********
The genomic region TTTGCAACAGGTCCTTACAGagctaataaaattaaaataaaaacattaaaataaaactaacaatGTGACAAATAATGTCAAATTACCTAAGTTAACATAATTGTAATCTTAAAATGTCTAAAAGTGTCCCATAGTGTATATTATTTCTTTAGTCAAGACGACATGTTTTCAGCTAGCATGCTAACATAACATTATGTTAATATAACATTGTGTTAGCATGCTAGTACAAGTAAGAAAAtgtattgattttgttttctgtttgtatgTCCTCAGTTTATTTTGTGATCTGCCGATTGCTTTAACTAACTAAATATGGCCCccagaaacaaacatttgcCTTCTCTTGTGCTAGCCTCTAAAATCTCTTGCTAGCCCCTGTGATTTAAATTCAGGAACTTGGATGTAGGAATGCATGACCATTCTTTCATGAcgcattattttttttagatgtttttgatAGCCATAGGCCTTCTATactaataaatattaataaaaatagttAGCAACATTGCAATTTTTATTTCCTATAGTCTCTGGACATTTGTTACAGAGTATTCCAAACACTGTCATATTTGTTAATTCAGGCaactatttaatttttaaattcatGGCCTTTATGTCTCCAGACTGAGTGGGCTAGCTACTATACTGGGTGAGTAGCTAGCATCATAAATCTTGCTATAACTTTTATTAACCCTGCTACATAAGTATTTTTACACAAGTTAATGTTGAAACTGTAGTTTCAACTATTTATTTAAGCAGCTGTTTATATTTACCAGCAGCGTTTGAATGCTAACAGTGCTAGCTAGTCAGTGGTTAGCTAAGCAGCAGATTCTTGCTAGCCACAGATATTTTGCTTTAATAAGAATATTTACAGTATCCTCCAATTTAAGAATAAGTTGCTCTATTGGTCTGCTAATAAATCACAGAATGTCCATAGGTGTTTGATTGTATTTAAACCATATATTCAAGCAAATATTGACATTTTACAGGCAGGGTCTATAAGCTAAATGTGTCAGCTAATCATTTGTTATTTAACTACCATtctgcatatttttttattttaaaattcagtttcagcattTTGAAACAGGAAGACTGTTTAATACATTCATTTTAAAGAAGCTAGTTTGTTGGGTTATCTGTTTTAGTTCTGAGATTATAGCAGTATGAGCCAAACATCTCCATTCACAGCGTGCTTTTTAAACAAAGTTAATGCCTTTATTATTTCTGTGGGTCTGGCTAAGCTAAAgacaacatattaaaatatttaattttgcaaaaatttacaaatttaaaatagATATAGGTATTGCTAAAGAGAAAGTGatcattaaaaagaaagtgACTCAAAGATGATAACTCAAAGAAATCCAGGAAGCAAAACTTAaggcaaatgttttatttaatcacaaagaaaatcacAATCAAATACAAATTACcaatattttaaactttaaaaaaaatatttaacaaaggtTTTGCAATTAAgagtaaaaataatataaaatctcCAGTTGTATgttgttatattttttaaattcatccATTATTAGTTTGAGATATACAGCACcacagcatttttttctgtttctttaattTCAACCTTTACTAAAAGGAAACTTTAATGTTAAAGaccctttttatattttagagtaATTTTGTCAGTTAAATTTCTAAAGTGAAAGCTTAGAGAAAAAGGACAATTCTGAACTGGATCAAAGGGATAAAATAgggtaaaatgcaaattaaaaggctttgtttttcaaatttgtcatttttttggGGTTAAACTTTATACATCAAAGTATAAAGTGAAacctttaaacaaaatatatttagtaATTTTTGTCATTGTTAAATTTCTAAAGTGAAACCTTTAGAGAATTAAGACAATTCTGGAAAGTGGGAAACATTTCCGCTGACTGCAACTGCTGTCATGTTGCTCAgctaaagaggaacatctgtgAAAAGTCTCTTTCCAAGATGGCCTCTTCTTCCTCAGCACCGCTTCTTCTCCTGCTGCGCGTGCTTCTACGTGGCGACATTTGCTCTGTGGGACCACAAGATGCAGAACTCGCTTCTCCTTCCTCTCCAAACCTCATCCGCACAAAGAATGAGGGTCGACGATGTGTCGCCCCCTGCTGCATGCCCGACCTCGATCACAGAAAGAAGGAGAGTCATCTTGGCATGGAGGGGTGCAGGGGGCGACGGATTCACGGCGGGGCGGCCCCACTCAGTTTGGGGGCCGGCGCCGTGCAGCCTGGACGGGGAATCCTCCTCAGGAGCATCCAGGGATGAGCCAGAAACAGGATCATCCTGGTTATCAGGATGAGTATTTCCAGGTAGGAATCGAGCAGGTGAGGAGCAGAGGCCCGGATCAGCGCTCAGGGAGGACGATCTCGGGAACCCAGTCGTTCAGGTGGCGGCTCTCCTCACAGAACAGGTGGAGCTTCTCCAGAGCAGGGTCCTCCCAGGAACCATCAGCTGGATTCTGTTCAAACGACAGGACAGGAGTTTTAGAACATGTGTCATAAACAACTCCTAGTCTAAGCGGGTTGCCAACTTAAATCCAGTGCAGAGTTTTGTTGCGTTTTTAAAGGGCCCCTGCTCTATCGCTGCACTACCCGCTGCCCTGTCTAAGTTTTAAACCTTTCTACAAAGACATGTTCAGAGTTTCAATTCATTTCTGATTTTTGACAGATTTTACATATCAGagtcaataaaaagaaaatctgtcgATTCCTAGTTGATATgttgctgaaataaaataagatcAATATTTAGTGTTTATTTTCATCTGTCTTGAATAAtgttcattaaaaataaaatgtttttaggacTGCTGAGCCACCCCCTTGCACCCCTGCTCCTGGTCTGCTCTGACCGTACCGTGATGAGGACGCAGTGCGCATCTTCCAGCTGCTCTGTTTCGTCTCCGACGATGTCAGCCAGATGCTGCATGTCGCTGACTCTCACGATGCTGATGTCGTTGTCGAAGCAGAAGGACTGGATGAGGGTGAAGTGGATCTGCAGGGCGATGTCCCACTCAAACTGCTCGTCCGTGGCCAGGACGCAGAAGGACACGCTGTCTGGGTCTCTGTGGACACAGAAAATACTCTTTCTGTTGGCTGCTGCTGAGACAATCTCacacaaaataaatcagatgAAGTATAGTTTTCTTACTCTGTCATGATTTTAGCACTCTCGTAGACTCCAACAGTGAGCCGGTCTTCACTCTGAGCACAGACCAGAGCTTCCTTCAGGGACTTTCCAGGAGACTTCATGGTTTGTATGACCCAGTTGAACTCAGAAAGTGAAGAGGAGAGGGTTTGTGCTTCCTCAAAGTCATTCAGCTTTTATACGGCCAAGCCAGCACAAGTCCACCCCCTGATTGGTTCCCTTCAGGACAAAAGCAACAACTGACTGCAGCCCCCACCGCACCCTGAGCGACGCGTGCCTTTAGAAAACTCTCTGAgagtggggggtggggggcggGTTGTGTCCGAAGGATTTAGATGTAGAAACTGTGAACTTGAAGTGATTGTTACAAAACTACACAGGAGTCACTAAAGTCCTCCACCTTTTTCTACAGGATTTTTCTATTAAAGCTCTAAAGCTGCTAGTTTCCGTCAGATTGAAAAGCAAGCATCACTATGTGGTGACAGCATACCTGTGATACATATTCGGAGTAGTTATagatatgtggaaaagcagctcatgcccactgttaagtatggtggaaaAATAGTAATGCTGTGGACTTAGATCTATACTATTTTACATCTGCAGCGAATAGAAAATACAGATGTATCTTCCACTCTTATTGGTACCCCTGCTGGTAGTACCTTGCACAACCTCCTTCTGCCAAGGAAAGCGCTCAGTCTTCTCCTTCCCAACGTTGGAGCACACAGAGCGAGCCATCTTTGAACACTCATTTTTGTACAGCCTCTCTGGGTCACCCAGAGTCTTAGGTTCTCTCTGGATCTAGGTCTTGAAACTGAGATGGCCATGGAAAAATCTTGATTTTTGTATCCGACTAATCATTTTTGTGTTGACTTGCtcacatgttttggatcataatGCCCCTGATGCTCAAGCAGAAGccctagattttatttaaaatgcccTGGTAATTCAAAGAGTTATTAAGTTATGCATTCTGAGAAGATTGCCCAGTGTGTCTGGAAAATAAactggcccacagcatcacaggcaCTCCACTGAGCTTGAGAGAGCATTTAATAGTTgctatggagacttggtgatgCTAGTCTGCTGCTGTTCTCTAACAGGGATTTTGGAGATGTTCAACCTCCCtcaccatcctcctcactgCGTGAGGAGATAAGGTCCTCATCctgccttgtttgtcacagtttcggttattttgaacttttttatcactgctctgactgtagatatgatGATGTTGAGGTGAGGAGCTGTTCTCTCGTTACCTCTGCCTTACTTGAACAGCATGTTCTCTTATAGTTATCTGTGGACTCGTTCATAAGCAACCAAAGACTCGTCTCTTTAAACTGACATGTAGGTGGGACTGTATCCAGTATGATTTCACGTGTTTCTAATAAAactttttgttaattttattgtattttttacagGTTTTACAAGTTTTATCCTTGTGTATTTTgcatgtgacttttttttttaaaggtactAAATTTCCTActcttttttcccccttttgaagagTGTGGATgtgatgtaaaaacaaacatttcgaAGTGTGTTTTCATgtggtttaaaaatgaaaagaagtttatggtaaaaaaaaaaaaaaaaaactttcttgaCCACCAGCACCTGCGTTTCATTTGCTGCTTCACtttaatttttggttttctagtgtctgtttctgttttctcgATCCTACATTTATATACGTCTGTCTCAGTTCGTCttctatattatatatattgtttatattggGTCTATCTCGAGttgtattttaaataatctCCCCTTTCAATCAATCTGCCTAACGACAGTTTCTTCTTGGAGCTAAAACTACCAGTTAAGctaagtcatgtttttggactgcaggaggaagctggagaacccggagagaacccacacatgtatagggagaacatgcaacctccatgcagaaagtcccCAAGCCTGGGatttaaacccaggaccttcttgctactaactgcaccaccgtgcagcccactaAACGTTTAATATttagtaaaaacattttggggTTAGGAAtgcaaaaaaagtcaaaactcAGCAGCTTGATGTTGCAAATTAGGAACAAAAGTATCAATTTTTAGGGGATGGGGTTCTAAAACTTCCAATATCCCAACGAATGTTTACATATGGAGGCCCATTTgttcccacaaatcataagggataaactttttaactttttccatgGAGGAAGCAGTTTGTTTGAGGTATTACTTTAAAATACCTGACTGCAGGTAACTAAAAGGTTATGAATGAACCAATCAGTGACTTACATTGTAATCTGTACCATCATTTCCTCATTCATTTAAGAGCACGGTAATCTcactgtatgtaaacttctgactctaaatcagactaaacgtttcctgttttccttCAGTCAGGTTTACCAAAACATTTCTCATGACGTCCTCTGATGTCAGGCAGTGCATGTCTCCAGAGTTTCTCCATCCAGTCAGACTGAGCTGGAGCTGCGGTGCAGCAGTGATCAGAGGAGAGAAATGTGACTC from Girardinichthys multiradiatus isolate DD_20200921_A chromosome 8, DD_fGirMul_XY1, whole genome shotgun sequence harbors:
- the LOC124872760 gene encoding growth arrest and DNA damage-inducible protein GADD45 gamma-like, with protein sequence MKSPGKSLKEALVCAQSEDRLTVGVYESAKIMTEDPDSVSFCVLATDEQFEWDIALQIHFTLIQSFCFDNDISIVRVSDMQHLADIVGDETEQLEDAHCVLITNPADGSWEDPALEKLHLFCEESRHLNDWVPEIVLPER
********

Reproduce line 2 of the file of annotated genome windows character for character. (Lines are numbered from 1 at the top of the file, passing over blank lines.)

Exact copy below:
- the LOC124872760 gene encoding growth arrest and DNA damage-inducible protein GADD45 gamma-like, with protein sequence MKSPGKSLKEALVCAQSEDRLTVGVYESAKIMTEDPDSVSFCVLATDEQFEWDIALQIHFTLIQSFCFDNDISIVRVSDMQHLADIVGDETEQLEDAHCVLITNPADGSWEDPALEKLHLFCEESRHLNDWVPEIVLPER